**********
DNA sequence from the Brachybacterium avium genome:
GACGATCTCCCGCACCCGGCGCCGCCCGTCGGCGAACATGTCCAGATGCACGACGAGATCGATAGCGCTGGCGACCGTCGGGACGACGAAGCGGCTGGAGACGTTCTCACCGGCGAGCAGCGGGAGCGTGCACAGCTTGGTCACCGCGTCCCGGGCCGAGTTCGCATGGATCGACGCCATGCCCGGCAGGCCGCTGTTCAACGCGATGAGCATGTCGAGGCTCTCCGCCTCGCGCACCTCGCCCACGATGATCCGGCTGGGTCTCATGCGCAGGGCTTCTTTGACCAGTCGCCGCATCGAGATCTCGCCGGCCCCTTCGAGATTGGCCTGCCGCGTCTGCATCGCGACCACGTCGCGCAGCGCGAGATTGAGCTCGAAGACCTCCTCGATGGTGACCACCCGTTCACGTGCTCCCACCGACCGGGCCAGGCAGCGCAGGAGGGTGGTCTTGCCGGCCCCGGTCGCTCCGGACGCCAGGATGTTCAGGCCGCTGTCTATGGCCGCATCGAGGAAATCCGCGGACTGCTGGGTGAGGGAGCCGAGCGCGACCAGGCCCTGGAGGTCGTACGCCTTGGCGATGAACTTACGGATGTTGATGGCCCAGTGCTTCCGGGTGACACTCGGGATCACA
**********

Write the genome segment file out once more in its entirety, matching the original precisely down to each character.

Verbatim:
DNA sequence from the Brachybacterium avium genome:
GACGATCTCCCGCACCCGGCGCCGCCCGTCGGCGAACATGTCCAGATGCACGACGAGATCGATAGCGCTGGCGACCGTCGGGACGACGAAGCGGCTGGAGACGTTCTCACCGGCGAGCAGCGGGAGCGTGCACAGCTTGGTCACCGCGTCCCGGGCCGAGTTCGCATGGATCGACGCCATGCCCGGCAGGCCGCTGTTCAACGCGATGAGCATGTCGAGGCTCTCCGCCTCGCGCACCTCGCCCACGATGATCCGGCTGGGTCTCATGCGCAGGGCTTCTTTGACCAGTCGCCGCATCGAGATCTCGCCGGCCCCTTCGAGATTGGCCTGCCGCGTCTGCATCGCGACCACGTCGCGCAGCGCGAGATTGAGCTCGAAGACCTCCTCGATGGTGACCACCCGTTCACGTGCTCCCACCGACCGGGCCAGGCAGCGCAGGAGGGTGGTCTTGCCGGCCCCGGTCGCTCCGGACGCCAGGATGTTCAGGCCGCTGTCTATGGCCGCATCGAGGAAATCCGCGGACTGCTGGGTGAGGGAGCCGAGCGCGACCAGGCCCTGGAGGTCGTACGCCTTGGCGATGAACTTACGGATGTTGATGGCCCAGTGCTTCCGGGTGACACTCGGGATCACA